Ricasoli Brolio Riserva 2016, Chianti Classico
Cost: $29-31
Sipping a beautiful Chianti usually transports me back to Tuscany, where my wife Teri and I visited with friends several years ago.
The green rolling hills, the hilltop towns and wineries and the incredible food live on in my memories, and a sip of wine from the region bring them all rushing back.
The Ricasoli Brolio Riserva 2016 from the Chianti Classico region had that effect on me when I drank it paired with a hearty vegetable soup.
It’s a shimmering ruby red in the glass with lush aromas of wild red fruit and black cherry. There are some spice and balsamic notes, but the fruit aromas prevail. On the palate it is a soft, round wine, with mild tannins and a robust, pleasant finish. It is a harmonious wine that is just right for many occasions, from a quiet sip on the back porch to dinner parties.

The blend is 80 percent Sangiovese, 15 percent Merlot and 5 percent Cabernet Sauvignon, produced from all estate-grown grapes. The vineyards range from 853 feel elevation to 1,640 feet.
The wine was fermented in stainless steel tanks at a controlled temperature between 75 and 80 degrees, with 14-16 days of skin contact. After fermentation and blending the wine spent 18 months in first- and second-use tonneaus, or large barrels.
The winery is situated in Brolio Castle, with the winemaking and cellar located at the foot of the hill that holds the castle. Each vineyard parcel is handled separately in small steel vats. The original 19th century cellar was renovated and designed to have minimum impact on the wine, with everything gravity fed.
Ricasoli also produces Brolio Chianti Classico with the same blend. It only spends about nine months on oak, so it is a little less refined. But it has many of the same characteristics as the Riserva and sells for about $8 less.

Winery: Ricasoli 1141 is the most historic and representative wine producer in the Chianti Classico DOCG. Francesco Ricasoli, the 32nd Baron and owner, manages the 3,000 acre estate and winery, continuing the Ricasoli family legacy.
Castello di Brolio is an idyllic destination for wine and hospitality, offering guided wine tours, an Osteria with seasonal Tuscan fare, and scenic guesthouse accommodations.
Ricasoli produces an exceptional range of wines, including four Gran  Selezione,  Chianti Classico, Chianti Classico Riserva, and Toscana IGT labels.
The vineyards are planted around the Castle of Brolio, in the municipality of Gaiole in Chianti Classico. Since 1993 Francesco Ricasoli has been leading the company through new challenges, while honoring his ancestors beginning with Bettino Ricasoli, the “Iron Baron”, who was the second prime minister of a united Italy in the 1860s.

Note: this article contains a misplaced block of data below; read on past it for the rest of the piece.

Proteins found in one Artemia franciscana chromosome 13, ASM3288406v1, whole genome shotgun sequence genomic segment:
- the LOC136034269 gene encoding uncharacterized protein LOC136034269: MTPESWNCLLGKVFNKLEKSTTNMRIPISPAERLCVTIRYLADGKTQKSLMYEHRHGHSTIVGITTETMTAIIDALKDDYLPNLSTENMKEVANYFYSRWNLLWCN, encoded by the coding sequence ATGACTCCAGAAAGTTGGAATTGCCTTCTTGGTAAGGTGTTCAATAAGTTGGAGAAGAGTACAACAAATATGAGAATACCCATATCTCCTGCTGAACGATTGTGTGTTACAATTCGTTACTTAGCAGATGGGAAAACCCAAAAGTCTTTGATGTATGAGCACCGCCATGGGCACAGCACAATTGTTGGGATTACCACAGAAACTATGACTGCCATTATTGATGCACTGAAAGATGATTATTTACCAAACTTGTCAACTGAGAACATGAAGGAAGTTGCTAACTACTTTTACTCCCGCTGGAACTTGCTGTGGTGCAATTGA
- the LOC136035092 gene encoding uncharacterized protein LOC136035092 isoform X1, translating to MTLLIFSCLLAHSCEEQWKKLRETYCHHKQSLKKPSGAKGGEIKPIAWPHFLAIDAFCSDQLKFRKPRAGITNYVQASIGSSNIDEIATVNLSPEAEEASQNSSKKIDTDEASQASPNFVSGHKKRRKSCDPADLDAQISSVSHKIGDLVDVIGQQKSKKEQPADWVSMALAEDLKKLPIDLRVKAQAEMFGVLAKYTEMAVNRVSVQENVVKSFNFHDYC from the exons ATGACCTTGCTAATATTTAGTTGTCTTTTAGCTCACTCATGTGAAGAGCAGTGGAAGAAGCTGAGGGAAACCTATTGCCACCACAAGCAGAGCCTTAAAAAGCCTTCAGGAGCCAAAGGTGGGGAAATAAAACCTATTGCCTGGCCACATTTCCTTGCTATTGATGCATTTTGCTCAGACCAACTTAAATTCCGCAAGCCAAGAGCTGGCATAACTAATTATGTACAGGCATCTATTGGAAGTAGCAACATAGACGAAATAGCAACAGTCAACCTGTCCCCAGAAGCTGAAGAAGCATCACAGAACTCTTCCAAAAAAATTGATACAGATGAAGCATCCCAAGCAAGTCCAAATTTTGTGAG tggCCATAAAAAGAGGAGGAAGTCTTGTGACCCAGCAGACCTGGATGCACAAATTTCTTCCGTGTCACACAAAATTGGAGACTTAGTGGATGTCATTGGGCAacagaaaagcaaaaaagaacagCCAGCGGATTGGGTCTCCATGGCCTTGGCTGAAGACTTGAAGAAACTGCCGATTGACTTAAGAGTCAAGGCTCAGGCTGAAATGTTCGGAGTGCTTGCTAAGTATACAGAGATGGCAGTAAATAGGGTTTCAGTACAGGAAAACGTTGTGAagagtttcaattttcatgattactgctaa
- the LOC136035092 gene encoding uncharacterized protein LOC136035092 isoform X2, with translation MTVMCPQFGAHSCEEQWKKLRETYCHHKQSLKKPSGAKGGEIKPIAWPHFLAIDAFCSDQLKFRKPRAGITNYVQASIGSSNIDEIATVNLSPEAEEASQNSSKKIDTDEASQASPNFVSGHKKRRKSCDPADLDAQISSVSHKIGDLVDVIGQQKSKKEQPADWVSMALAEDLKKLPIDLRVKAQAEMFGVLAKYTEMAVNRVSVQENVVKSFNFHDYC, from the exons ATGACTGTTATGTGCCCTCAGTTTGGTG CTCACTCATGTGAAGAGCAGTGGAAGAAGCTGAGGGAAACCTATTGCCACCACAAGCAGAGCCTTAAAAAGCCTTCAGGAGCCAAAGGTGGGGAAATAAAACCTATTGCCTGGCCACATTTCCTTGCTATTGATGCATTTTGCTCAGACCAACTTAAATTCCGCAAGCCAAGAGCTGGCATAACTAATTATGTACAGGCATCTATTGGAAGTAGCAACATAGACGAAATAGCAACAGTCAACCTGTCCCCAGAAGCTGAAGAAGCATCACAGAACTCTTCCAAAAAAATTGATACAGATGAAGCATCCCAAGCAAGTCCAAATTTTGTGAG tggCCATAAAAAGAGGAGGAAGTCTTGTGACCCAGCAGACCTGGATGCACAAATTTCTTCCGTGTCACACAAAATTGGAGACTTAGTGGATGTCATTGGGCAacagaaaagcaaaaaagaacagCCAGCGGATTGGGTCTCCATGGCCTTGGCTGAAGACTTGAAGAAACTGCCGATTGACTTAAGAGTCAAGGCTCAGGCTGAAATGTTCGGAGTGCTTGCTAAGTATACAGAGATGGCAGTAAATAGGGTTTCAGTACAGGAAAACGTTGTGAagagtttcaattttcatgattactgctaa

Bettino is credited with developing the modern formula for Chianti wine: 70 percent  Sangiovese, 15 percent Canaiolo and 15 percent Malvasia bianca.
The history of the Ricasoli family has been linked to wine since 1141: written records dating back to that date attest that the family then owned Castello di Brolio. Over several centuries members of the family defended the land and nearby feudal lordships.
They then turned to the development of agriculture and vineyards. From the late 1600s, documents report the first exports to Amsterdam and England, while at the beginning of the 1900s Brolio wines, widespread and appreciated, were in demand and exported all over the world.
Francesco Ricasoli has brought out new ideas for the vineyards, stressing development in a sustainable way. Study of the soils and the clonal selection of Sangiovese di Brolio are among his greatest passions.
The company follows the three pillars of sustainability (social, environmental and economic).
The vineyards of the Ricasoli are all hilly, with altitudes ranging from 700 to 1,640 feet above sea level, exposed mainly to the south/southwest. The climate is continental, with rainfall concentrated in spring and autumn, mild winters with rare snowfalls, and hot and dry summers.

Goes with: We had this tasty wine with vegetable beef soup, a hearty soup that needs to be paired with a powerful wine. The Ricasoli Chianti Classico Reserve fit the bill perfectly.
The smooth fruitiness of the wine plays off the savory flavors in the soup while the mellow tannins give the wine some backbone. The wine begins with a beef broth and includes many different vegetables, including potatoes, tomatoes, carrots, celery, onions, turnips, parsnips and parsley.
This is a food-friendly wine that would pair well with many soups and stews, roast chicken or duck, pizza and a wide variety of cheeses.
If you have questions about wine send them to dennis@bottlereport.com

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